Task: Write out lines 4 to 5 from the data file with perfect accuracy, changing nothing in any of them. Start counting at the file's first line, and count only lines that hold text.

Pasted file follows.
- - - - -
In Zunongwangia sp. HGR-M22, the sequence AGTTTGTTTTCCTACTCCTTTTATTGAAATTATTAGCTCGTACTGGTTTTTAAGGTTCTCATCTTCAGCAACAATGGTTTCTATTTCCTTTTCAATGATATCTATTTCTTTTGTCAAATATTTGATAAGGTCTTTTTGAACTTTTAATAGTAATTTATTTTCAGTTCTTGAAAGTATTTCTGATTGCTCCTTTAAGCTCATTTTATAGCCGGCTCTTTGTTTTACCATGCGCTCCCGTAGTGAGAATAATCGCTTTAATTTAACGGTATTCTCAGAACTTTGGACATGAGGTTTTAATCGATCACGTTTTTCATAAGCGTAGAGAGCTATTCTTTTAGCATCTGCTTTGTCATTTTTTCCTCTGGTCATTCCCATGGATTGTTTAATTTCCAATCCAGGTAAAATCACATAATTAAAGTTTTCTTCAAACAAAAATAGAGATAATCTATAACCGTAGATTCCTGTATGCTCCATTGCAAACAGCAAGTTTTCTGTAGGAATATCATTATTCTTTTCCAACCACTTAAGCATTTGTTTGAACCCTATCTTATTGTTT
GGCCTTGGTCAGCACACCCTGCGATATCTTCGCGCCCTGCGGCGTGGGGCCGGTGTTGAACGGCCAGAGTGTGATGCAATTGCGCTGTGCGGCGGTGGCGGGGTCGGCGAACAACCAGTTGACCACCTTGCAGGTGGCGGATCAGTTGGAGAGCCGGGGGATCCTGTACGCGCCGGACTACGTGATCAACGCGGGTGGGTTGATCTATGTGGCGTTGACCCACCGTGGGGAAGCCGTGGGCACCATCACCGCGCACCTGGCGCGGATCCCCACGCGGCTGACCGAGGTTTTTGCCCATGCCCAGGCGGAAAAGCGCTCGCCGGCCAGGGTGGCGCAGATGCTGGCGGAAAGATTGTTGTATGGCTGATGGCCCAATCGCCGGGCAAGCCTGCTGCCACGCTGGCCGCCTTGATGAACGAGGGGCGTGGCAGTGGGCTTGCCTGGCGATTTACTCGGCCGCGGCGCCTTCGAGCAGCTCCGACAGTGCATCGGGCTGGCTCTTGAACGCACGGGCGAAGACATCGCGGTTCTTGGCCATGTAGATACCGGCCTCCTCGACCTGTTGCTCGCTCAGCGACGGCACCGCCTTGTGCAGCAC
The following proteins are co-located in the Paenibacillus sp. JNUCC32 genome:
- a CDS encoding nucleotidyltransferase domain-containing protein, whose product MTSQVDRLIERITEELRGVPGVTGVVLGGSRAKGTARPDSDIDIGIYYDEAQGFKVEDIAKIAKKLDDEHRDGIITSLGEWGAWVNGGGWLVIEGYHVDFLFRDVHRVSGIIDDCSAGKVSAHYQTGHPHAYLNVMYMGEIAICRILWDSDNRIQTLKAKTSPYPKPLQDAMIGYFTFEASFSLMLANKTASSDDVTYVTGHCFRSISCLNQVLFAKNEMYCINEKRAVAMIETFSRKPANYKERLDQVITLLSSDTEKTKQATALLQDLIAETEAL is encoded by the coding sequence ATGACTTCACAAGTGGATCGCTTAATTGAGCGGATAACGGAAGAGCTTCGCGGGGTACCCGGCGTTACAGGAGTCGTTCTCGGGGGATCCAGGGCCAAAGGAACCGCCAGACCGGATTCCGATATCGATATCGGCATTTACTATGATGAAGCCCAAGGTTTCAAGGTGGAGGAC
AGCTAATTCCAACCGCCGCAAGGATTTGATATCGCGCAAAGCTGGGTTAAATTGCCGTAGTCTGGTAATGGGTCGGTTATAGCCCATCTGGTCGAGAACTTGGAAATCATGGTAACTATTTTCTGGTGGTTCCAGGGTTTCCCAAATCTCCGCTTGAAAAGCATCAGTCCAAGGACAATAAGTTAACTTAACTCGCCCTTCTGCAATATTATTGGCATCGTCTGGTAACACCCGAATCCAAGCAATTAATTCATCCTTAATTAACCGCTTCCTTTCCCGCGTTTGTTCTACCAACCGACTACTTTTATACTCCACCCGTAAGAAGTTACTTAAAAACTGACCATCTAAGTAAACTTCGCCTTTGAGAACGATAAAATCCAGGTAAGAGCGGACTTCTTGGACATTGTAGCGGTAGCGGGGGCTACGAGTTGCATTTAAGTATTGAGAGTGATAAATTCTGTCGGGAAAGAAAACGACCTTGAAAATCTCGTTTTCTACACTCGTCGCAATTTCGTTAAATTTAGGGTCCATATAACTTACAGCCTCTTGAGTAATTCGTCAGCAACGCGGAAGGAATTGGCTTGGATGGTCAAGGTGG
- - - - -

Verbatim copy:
- a CDS encoding nucleotidyltransferase domain-containing protein, whose product MTSQVDRLIERITEELRGVPGVTGVVLGGSRAKGTARPDSDIDIGIYYDEAQGFKVEDIAKIAKKLDDEHRDGIITSLGEWGAWVNGGGWLVIEGYHVDFLFRDVHRVSGIIDDCSAGKVSAHYQTGHPHAYLNVMYMGEIAICRILWDSDNRIQTLKAKTSPYPKPLQDAMIGYFTFEASFSLMLANKTASSDDVTYVTGHCFRSISCLNQVLFAKNEMYCINEKRAVAMIETFSRKPANYKERLDQVITLLSSDTEKTKQATALLQDLIAETEAL is encoded by the coding sequence ATGACTTCACAAGTGGATCGCTTAATTGAGCGGATAACGGAAGAGCTTCGCGGGGTACCCGGCGTTACAGGAGTCGTTCTCGGGGGATCCAGGGCCAAAGGAACCGCCAGACCGGATTCCGATATCGATATCGGCATTTACTATGATGAAGCCCAAGGTTTCAAGGTGGAGGAC
AGCTAATTCCAACCGCCGCAAGGATTTGATATCGCGCAAAGCTGGGTTAAATTGCCGTAGTCTGGTAATGGGTCGGTTATAGCCCATCTGGTCGAGAACTTGGAAATCATGGTAACTATTTTCTGGTGGTTCCAGGGTTTCCCAAATCTCCGCTTGAAAAGCATCAGTCCAAGGACAATAAGTTAACTTAACTCGCCCTTCTGCAATATTATTGGCATCGTCTGGTAACACCCGAATCCAAGCAATTAATTCATCCTTAATTAACCGCTTCCTTTCCCGCGTTTGTTCTACCAACCGACTACTTTTATACTCCACCCGTAAGAAGTTACTTAAAAACTGACCATCTAAGTAAACTTCGCCTTTGAGAACGATAAAATCCAGGTAAGAGCGGACTTCTTGGACATTGTAGCGGTAGCGGGGGCTACGAGTTGCATTTAAGTATTGAGAGTGATAAATTCTGTCGGGAAAGAAAACGACCTTGAAAATCTCGTTTTCTACACTCGTCGCAATTTCGTTAAATTTAGGGTCCATATAACTTACAGCCTCTTGAGTAATTCGTCAGCAACGCGGAAGGAATTGGCTTGGATGGTCAAGGTGG